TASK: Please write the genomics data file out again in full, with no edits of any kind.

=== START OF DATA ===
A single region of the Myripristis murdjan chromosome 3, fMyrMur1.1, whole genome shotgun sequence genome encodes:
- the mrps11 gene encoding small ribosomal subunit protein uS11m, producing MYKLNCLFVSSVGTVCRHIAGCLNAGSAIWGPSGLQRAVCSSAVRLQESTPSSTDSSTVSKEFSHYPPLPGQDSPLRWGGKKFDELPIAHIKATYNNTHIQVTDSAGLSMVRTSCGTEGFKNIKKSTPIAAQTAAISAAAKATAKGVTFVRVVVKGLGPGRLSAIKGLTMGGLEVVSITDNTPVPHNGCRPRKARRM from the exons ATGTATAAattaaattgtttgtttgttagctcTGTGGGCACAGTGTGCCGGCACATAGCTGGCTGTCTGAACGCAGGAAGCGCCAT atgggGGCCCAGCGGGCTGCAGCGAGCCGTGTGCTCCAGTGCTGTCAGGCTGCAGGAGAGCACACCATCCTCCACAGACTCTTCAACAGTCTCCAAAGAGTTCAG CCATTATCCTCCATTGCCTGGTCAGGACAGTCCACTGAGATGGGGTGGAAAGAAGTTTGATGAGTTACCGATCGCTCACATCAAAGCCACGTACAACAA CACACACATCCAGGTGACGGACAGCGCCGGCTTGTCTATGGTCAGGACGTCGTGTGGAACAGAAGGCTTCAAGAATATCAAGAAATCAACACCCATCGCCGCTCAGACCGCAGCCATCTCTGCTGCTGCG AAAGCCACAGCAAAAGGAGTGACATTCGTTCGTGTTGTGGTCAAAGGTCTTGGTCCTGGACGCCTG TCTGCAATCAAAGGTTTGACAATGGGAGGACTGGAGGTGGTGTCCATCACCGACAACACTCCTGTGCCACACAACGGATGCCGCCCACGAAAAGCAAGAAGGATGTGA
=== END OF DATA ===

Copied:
A single region of the Myripristis murdjan chromosome 3, fMyrMur1.1, whole genome shotgun sequence genome encodes:
- the mrps11 gene encoding small ribosomal subunit protein uS11m, producing MYKLNCLFVSSVGTVCRHIAGCLNAGSAIWGPSGLQRAVCSSAVRLQESTPSSTDSSTVSKEFSHYPPLPGQDSPLRWGGKKFDELPIAHIKATYNNTHIQVTDSAGLSMVRTSCGTEGFKNIKKSTPIAAQTAAISAAAKATAKGVTFVRVVVKGLGPGRLSAIKGLTMGGLEVVSITDNTPVPHNGCRPRKARRM from the exons ATGTATAAattaaattgtttgtttgttagctcTGTGGGCACAGTGTGCCGGCACATAGCTGGCTGTCTGAACGCAGGAAGCGCCAT atgggGGCCCAGCGGGCTGCAGCGAGCCGTGTGCTCCAGTGCTGTCAGGCTGCAGGAGAGCACACCATCCTCCACAGACTCTTCAACAGTCTCCAAAGAGTTCAG CCATTATCCTCCATTGCCTGGTCAGGACAGTCCACTGAGATGGGGTGGAAAGAAGTTTGATGAGTTACCGATCGCTCACATCAAAGCCACGTACAACAA CACACACATCCAGGTGACGGACAGCGCCGGCTTGTCTATGGTCAGGACGTCGTGTGGAACAGAAGGCTTCAAGAATATCAAGAAATCAACACCCATCGCCGCTCAGACCGCAGCCATCTCTGCTGCTGCG AAAGCCACAGCAAAAGGAGTGACATTCGTTCGTGTTGTGGTCAAAGGTCTTGGTCCTGGACGCCTG TCTGCAATCAAAGGTTTGACAATGGGAGGACTGGAGGTGGTGTCCATCACCGACAACACTCCTGTGCCACACAACGGATGCCGCCCACGAAAAGCAAGAAGGATGTGA